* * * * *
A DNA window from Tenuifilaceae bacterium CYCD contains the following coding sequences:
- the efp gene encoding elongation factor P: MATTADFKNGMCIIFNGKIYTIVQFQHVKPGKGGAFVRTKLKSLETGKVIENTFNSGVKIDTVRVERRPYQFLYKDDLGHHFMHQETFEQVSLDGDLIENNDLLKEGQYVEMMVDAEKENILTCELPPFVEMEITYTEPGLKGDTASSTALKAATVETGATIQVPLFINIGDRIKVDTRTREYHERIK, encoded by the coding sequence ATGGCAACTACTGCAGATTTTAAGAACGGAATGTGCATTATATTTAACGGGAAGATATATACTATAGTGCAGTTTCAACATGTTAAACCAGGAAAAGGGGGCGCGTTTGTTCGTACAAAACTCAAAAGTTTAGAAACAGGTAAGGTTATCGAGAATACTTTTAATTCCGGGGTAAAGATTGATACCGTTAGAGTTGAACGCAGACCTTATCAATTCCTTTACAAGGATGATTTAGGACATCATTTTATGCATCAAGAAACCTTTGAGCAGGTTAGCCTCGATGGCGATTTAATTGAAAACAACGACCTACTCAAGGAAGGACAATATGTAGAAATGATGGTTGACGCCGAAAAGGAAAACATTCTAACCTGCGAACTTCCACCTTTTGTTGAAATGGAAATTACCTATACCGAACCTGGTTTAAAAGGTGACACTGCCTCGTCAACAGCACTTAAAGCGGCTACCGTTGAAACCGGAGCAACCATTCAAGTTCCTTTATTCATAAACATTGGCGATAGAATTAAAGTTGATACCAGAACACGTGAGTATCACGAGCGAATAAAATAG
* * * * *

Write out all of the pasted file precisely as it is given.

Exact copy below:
A DNA window from Tenuifilaceae bacterium CYCD contains the following coding sequences:
- the efp gene encoding elongation factor P: MATTADFKNGMCIIFNGKIYTIVQFQHVKPGKGGAFVRTKLKSLETGKVIENTFNSGVKIDTVRVERRPYQFLYKDDLGHHFMHQETFEQVSLDGDLIENNDLLKEGQYVEMMVDAEKENILTCELPPFVEMEITYTEPGLKGDTASSTALKAATVETGATIQVPLFINIGDRIKVDTRTREYHERIK, encoded by the coding sequence ATGGCAACTACTGCAGATTTTAAGAACGGAATGTGCATTATATTTAACGGGAAGATATATACTATAGTGCAGTTTCAACATGTTAAACCAGGAAAAGGGGGCGCGTTTGTTCGTACAAAACTCAAAAGTTTAGAAACAGGTAAGGTTATCGAGAATACTTTTAATTCCGGGGTAAAGATTGATACCGTTAGAGTTGAACGCAGACCTTATCAATTCCTTTACAAGGATGATTTAGGACATCATTTTATGCATCAAGAAACCTTTGAGCAGGTTAGCCTCGATGGCGATTTAATTGAAAACAACGACCTACTCAAGGAAGGACAATATGTAGAAATGATGGTTGACGCCGAAAAGGAAAACATTCTAACCTGCGAACTTCCACCTTTTGTTGAAATGGAAATTACCTATACCGAACCTGGTTTAAAAGGTGACACTGCCTCGTCAACAGCACTTAAAGCGGCTACCGTTGAAACCGGAGCAACCATTCAAGTTCCTTTATTCATAAACATTGGCGATAGAATTAAAGTTGATACCAGAACACGTGAGTATCACGAGCGAATAAAATAG